Laura had, in truth, been given back to him. The astonished doctor turned to Frank, after his inspection, and wrung his hand in speechless congratulation. The man's stony despair had haamtecf him, accustomed though he was to scenes of grief, and his heart burnt in sympathy with Frank's uncontrollable joy.
"One of these rare cases of unsuspected trance," he said. "There is stijl every hope for her, if you can get her away from London." The faint flutter of awakening life had been succeeded by a full re turn to consciousness, and . Laura was able to speak again. Frank's ungovernable transports of joy revealed to her how close had been her approach to the awful valley of the shadows. The notes still lay clasped in her lingers when presently she awoke from the quiet sleep which had succeeded the excitement of their reunion.
"Frank," she whispered, putting her arms round his neck, "your month's salary is nearly due, isn't it?"
"Next week, my darling," he replied. "If necessary, the manager would have let the advanced sum stand over for a bit, but now " "Wait, dearest!" she continued, interrupting his excited speech. "You could manage to send me to Ventnor now, without using this money ?''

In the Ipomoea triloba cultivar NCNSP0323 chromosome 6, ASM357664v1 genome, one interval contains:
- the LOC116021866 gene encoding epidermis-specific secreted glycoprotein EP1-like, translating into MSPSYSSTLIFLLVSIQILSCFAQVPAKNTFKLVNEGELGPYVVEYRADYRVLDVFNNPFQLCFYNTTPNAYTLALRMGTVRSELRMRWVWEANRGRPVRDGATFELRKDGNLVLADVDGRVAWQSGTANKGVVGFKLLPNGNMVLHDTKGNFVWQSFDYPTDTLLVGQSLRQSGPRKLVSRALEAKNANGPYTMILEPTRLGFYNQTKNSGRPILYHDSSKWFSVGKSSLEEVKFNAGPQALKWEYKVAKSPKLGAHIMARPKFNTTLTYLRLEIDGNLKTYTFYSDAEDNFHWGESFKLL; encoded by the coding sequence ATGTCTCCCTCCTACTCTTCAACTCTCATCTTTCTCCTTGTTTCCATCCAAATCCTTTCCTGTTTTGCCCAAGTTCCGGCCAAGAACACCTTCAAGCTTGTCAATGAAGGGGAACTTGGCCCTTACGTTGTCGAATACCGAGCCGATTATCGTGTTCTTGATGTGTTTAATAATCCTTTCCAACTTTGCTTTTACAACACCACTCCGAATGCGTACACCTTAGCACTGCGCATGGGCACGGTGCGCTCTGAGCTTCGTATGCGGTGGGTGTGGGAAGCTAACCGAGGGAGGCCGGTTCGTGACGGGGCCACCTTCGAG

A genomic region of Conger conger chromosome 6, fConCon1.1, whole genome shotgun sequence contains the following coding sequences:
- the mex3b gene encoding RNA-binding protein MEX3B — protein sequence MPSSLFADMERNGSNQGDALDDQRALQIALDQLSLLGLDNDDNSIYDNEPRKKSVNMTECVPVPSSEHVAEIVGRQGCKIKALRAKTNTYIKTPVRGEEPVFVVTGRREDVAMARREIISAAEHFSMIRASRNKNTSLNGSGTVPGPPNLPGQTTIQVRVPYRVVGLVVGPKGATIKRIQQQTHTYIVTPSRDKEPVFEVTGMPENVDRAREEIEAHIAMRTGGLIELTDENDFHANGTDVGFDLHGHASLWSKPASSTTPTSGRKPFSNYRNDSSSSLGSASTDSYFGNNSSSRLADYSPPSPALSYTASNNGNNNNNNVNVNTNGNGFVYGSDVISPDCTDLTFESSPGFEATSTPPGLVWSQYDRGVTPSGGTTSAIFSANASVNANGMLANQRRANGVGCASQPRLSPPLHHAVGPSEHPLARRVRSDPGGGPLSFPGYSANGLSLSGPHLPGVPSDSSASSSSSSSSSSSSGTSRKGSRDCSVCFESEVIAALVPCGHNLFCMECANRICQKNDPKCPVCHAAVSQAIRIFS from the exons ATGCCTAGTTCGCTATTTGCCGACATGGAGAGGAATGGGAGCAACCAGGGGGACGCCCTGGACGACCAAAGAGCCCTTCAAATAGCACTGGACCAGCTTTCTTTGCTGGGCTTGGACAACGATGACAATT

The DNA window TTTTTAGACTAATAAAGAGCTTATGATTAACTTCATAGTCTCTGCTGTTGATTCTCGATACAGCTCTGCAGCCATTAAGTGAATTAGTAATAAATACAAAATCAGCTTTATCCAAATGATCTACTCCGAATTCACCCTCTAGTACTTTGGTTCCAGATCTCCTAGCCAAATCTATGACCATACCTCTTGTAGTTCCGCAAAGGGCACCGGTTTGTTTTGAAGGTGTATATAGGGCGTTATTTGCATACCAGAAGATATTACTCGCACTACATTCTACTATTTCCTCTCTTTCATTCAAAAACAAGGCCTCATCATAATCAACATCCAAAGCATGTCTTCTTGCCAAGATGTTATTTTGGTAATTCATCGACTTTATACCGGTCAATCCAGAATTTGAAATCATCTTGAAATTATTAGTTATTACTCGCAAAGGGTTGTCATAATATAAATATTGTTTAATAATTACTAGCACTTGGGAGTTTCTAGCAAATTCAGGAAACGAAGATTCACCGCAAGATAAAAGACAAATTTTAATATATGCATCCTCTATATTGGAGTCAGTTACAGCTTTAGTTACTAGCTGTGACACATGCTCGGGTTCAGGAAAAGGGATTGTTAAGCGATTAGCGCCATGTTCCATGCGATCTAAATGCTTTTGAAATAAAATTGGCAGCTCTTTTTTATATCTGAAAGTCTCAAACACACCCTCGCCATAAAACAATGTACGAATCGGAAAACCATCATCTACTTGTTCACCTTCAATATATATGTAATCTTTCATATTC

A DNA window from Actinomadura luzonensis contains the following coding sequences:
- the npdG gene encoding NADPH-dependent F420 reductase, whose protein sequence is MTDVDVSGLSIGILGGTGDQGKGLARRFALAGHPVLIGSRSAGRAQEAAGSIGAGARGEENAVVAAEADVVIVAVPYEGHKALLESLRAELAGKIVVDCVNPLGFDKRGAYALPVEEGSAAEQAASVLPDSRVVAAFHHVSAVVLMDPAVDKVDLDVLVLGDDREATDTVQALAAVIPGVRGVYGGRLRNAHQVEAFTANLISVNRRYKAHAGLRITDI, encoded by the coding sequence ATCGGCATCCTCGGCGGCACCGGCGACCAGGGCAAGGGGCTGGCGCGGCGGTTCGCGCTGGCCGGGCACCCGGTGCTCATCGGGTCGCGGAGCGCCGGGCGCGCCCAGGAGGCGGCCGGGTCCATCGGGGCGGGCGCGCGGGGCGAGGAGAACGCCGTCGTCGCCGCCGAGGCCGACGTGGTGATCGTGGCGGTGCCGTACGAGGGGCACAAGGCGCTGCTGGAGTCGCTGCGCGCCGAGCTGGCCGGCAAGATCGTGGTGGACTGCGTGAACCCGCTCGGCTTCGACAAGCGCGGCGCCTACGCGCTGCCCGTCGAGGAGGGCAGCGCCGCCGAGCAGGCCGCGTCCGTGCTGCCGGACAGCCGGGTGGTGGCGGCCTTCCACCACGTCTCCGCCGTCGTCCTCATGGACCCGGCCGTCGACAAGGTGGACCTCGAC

He looked up sharply and read the thought which lay in her eloquent eyes.
"It is all yours, Laura/ hie said, bowing his head .with a slight, shrinking movement.
Her hand stole over his head, smoothing the ruffled waves of hair that had .always been her pride. "God has been very good to us, Frank," she said. "I know it! I know it!" he replied, gathering her closer. "A thousand times better than I deserve."
"You remember your promise, Frank?" she went on, timidly. "Aye!" he answered, reverently. "I swore to you, and to Him, that I will never make another bet in all my life. I will keep my oath, Laura."